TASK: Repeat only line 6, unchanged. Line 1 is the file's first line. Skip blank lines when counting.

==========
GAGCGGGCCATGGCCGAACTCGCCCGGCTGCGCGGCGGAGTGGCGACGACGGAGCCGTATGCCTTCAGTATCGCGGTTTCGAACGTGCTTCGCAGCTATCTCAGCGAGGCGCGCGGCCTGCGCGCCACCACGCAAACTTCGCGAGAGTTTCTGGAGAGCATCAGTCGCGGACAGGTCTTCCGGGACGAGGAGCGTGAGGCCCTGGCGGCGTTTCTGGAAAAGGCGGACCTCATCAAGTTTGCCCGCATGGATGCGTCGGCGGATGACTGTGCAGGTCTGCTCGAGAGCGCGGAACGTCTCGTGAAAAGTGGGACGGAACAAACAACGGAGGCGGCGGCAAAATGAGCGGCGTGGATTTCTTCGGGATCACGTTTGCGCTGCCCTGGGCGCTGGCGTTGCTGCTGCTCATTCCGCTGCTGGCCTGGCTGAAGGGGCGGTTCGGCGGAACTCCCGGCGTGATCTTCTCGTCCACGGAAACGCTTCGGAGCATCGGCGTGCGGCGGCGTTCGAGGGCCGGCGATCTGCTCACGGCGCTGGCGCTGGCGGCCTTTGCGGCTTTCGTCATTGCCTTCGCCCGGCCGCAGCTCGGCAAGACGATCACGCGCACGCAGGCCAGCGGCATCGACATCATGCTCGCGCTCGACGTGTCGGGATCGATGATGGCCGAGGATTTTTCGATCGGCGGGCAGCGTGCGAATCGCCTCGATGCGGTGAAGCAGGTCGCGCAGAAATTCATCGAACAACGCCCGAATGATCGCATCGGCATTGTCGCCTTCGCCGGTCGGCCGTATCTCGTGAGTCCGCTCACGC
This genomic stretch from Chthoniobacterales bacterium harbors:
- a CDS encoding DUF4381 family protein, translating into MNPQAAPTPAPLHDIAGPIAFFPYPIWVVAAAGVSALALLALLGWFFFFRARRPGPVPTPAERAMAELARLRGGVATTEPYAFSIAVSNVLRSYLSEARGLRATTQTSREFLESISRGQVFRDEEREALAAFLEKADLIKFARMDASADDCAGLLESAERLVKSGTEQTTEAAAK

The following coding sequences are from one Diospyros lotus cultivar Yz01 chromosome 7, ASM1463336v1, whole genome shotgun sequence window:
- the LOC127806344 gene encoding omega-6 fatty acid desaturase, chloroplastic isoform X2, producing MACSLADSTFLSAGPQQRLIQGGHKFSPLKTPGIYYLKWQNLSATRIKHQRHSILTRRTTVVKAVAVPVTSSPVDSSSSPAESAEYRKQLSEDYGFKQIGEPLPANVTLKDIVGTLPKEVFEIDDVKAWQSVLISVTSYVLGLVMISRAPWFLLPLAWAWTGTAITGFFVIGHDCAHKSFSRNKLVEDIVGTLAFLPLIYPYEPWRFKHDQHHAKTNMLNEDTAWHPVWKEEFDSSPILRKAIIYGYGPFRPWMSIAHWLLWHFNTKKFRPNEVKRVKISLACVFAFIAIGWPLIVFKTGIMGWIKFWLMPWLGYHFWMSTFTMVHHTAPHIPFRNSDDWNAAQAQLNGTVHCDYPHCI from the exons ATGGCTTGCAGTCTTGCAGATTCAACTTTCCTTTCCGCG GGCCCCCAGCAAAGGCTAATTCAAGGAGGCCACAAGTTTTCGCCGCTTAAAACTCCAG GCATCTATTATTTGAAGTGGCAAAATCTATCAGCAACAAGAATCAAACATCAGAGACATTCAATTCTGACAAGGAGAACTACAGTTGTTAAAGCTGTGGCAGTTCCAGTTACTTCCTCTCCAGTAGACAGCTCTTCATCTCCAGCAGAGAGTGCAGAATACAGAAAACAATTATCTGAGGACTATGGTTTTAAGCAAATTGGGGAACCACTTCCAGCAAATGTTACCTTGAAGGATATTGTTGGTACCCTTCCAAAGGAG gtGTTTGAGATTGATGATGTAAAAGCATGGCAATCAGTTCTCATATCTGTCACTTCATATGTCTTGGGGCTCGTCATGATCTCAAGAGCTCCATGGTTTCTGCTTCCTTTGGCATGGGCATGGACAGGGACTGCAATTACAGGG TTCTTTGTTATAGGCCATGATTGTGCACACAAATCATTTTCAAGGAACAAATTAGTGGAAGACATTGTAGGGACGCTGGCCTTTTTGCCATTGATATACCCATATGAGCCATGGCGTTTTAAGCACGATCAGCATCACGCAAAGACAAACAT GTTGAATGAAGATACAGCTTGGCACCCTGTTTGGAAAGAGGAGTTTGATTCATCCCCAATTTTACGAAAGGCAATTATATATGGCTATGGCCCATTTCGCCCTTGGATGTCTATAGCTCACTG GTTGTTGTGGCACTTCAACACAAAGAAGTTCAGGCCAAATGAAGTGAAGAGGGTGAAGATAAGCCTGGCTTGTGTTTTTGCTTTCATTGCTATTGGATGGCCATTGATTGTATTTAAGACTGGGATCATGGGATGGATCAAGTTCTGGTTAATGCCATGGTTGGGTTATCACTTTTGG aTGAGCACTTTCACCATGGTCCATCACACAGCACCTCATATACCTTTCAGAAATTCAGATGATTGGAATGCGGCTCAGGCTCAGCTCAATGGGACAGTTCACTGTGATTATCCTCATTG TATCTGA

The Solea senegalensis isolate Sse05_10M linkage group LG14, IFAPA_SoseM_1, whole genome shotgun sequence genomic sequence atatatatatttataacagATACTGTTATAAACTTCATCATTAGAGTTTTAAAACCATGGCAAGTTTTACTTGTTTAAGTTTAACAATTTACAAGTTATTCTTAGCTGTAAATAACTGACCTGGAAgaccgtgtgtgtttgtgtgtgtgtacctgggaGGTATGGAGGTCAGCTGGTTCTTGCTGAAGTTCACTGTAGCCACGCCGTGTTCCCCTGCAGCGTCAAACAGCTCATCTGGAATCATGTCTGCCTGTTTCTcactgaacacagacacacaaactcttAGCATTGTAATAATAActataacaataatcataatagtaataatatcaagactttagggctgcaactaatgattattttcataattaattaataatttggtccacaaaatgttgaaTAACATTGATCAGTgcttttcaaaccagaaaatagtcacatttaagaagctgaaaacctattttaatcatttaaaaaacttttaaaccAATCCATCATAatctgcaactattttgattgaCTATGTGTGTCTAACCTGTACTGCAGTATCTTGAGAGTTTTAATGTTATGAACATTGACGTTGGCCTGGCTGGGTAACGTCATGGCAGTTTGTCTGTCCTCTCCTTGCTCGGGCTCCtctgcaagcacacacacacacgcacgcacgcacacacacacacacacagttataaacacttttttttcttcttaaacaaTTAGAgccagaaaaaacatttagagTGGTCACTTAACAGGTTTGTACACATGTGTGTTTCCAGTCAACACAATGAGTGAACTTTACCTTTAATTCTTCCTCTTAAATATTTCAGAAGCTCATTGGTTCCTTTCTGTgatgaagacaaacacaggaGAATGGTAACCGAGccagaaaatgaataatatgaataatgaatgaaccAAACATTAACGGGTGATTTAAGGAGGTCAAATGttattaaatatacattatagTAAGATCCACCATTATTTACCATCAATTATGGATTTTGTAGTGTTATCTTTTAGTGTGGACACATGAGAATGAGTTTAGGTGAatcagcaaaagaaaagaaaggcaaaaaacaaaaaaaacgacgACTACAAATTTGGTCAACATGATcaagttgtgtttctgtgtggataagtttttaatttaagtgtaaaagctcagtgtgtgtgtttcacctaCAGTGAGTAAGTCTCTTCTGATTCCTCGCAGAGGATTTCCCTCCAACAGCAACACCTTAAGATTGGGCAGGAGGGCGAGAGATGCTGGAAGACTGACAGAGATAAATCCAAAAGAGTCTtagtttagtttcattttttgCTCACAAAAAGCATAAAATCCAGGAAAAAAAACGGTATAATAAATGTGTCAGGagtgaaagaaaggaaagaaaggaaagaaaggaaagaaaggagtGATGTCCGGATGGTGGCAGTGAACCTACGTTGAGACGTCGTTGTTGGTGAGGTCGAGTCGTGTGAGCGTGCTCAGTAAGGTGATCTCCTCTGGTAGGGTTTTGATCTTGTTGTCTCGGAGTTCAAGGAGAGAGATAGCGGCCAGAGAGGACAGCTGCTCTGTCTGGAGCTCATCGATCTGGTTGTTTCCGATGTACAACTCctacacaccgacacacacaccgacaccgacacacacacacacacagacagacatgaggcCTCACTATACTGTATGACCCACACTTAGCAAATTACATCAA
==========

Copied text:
The Solea senegalensis isolate Sse05_10M linkage group LG14, IFAPA_SoseM_1, whole genome shotgun sequence genomic sequence atatatatatttataacagATACTGTTATAAACTTCATCATTAGAGTTTTAAAACCATGGCAAGTTTTACTTGTTTAAGTTTAACAATTTACAAGTTATTCTTAGCTGTAAATAACTGACCTGGAAgaccgtgtgtgtttgtgtgtgtgtacctgggaGGTATGGAGGTCAGCTGGTTCTTGCTGAAGTTCACTGTAGCCACGCCGTGTTCCCCTGCAGCGTCAAACAGCTCATCTGGAATCATGTCTGCCTGTTTCTcactgaacacagacacacaaactcttAGCATTGTAATAATAActataacaataatcataatagtaataatatcaagactttagggctgcaactaatgattattttcataattaattaataatttggtccacaaaatgttgaaTAACATTGATCAGTgcttttcaaaccagaaaatagtcacatttaagaagctgaaaacctattttaatcatttaaaaaacttttaaaccAATCCATCATAatctgcaactattttgattgaCTATGTGTGTCTAACCTGTACTGCAGTATCTTGAGAGTTTTAATGTTATGAACATTGACGTTGGCCTGGCTGGGTAACGTCATGGCAGTTTGTCTGTCCTCTCCTTGCTCGGGCTCCtctgcaagcacacacacacacgcacgcacgcacacacacacacacacagttataaacacttttttttcttcttaaacaaTTAGAgccagaaaaaacatttagagTGGTCACTTAACAGGTTTGTACACATGTGTGTTTCCAGTCAACACAATGAGTGAACTTTACCTTTAATTCTTCCTCTTAAATATTTCAGAAGCTCATTGGTTCCTTTCTGTgatgaagacaaacacaggaGAATGGTAACCGAGccagaaaatgaataatatgaataatgaatgaaccAAACATTAACGGGTGATTTAAGGAGGTCAAATGttattaaatatacattatagTAAGATCCACCATTATTTACCATCAATTATGGATTTTGTAGTGTTATCTTTTAGTGTGGACACATGAGAATGAGTTTAGGTGAatcagcaaaagaaaagaaaggcaaaaaacaaaaaaaacgacgACTACAAATTTGGTCAACATGATcaagttgtgtttctgtgtggataagtttttaatttaagtgtaaaagctcagtgtgtgtgtttcacctaCAGTGAGTAAGTCTCTTCTGATTCCTCGCAGAGGATTTCCCTCCAACAGCAACACCTTAAGATTGGGCAGGAGGGCGAGAGATGCTGGAAGACTGACAGAGATAAATCCAAAAGAGTCTtagtttagtttcattttttgCTCACAAAAAGCATAAAATCCAGGAAAAAAAACGGTATAATAAATGTGTCAGGagtgaaagaaaggaaagaaaggaaagaaaggaaagaaaggagtGATGTCCGGATGGTGGCAGTGAACCTACGTTGAGACGTCGTTGTTGGTGAGGTCGAGTCGTGTGAGCGTGCTCAGTAAGGTGATCTCCTCTGGTAGGGTTTTGATCTTGTTGTCTCGGAGTTCAAGGAGAGAGATAGCGGCCAGAGAGGACAGCTGCTCTGTCTGGAGCTCATCGATCTGGTTGTTTCCGATGTACAACTCctacacaccgacacacacaccgacaccgacacacacacacacacagacagacatgaggcCTCACTATACTGTATGACCCACACTTAGCAAATTACATCAA